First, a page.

Canadian Startup Uses Mass Customization Software Platform to Personalize 3D Printed Products


Share this Article

We generally like having our items and tools personalized, which is why 3D printing technology is so often used for mass customization. A Canadian startup called Caboma, which was founded in 2015, is on a mission to provide digital solutions to forward-thinking companies looking to use mass customization to gain a competitive advantage.

The team is led by CEO for Business Development and Product Development Jean-Philippe Carmona, M.Sc; CTO and software development leader Jonathan Borduas; and COO/CFO Julien Arnaud. Caboma is made up of a dozen engineers, mathematicians, and software developers, and in 2016 launched its SpecifX software platform, which is, as far as the company knows, the only mass customization software currently on the market.

The platform interprets consumers’ information, be it DICOM images, 3D or X-ray scans, or even their personal preferences, and automatically adapts a device to the information. So SpecifX will take the 3D model of your product, so long as it’s been designed in a CAD software, and personalize it instantly so it matches customer specifications. This saves time and money by streamlining operations, and helps customers take advantage of the many benefits that 3D printing offers, such as topology optimization and improved prototyping.

Jean-Philippe Carmona

“Our original mission was offering consulting work in additive manufacturing for industrial companies,” Carmona tells “Personally, I had worked in additive at Bombardier Aerospace for 3 years prior to founding Caboma and with my partner Jonathan we had gathered an unique expertise in design for AM and metal AM in general.”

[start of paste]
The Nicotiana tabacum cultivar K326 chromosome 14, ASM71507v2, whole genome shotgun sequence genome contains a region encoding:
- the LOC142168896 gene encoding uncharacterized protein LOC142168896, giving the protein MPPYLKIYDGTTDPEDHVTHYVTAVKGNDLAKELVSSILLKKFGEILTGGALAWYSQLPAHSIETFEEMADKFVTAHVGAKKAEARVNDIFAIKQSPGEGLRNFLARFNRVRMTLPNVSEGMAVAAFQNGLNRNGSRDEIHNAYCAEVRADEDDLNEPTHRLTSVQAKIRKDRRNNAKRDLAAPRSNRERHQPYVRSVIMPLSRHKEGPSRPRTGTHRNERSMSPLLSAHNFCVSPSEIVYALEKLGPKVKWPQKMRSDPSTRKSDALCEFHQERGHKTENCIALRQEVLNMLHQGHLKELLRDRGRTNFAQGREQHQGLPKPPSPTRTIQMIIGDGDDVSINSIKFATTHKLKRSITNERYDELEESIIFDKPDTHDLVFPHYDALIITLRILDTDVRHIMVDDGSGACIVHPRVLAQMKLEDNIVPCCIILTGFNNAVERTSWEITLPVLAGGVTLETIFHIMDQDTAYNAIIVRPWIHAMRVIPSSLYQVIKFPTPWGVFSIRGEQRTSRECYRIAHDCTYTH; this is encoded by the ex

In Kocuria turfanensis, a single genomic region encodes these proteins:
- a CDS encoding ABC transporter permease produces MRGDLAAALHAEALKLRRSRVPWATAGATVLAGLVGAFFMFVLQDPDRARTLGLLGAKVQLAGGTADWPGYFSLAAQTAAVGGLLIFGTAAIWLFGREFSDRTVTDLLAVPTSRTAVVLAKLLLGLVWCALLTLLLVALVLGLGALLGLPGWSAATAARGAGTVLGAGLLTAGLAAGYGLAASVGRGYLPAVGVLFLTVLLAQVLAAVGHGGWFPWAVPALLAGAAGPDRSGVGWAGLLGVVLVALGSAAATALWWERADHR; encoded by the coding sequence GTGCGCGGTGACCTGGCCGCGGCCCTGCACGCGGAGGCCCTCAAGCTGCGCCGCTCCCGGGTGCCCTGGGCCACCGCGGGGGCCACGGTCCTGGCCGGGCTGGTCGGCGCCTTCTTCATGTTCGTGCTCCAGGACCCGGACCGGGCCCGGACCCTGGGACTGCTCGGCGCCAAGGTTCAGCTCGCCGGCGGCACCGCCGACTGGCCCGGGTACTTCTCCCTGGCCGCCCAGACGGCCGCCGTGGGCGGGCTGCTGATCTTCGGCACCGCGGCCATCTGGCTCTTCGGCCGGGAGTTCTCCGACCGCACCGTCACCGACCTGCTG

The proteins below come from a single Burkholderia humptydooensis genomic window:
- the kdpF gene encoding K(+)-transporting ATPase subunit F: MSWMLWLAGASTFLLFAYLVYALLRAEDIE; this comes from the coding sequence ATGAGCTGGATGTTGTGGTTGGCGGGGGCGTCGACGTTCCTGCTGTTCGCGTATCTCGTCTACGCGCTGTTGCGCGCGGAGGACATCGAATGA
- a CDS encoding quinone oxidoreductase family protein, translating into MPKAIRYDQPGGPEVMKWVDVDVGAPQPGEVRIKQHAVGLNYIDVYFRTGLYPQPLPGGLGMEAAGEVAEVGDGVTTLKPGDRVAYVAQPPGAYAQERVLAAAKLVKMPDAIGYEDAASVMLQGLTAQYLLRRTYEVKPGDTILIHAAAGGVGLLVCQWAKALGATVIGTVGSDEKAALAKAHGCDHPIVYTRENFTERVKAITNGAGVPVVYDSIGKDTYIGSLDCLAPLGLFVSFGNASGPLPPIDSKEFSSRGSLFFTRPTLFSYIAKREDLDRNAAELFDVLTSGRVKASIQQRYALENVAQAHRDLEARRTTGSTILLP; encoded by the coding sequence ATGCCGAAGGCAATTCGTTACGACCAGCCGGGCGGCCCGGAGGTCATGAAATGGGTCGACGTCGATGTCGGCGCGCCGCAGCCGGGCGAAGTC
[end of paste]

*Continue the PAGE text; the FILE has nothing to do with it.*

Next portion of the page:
At first, the startup helped medical companies develop several interesting, patient-specific products, which were all custom designed to a patient’s digital image and 3D printed. Unfortunately, most never made it to the market, which Carmona believes is due to the fact that “the design power required to digitally customize them was too labor-intensive using regular CAD software.”

“After 3 clients came with that problem, we decided to develop a software that would be dedicated to mass customization, therefore reducing cost associated with the generation of custom 3D models,” Carmona told us. “Starting the project with a couple potential clients in our pocket helped in the success of this venture.”

OssKin, a Canadian orthopedic company and Caboma’s first client, used the first version of the SpecifX platform to develop its Evoke knee brace. The patient’s legs are 3D scanned at a clinic, and the scan is sent to the Caboma server, along with a form of the patient’s medical information. SpecifX automatically adapts a generic digital model of of the brace, and then, using the form and the 3D scan, develops a custom digital model, which is sent to an SLS 3D printer for fabrication, and later assembled.

Carmona explained to, “Without SpecifX, customizing each individual knee brace took around 2h30 of CAD handling by a CAD specialist.”

By using scalable SpecifX software, OssKin was able to come up with a much better solution for its brace, which takes less than 10 minutes to customize. SpecifX features easy monitoring and quality control, and its powerful algorithms can handle just about any shape or part you can think of, which goes hand in hand with the geometrical freedom that 3D printing allows.

The platform is made for production, but comes with a simple user interface that a non-engineer can comfortably use, increasing control and productivity. It also has all of its customization tools grouped together in the same solution – no more switching back and forth between multiple software apps.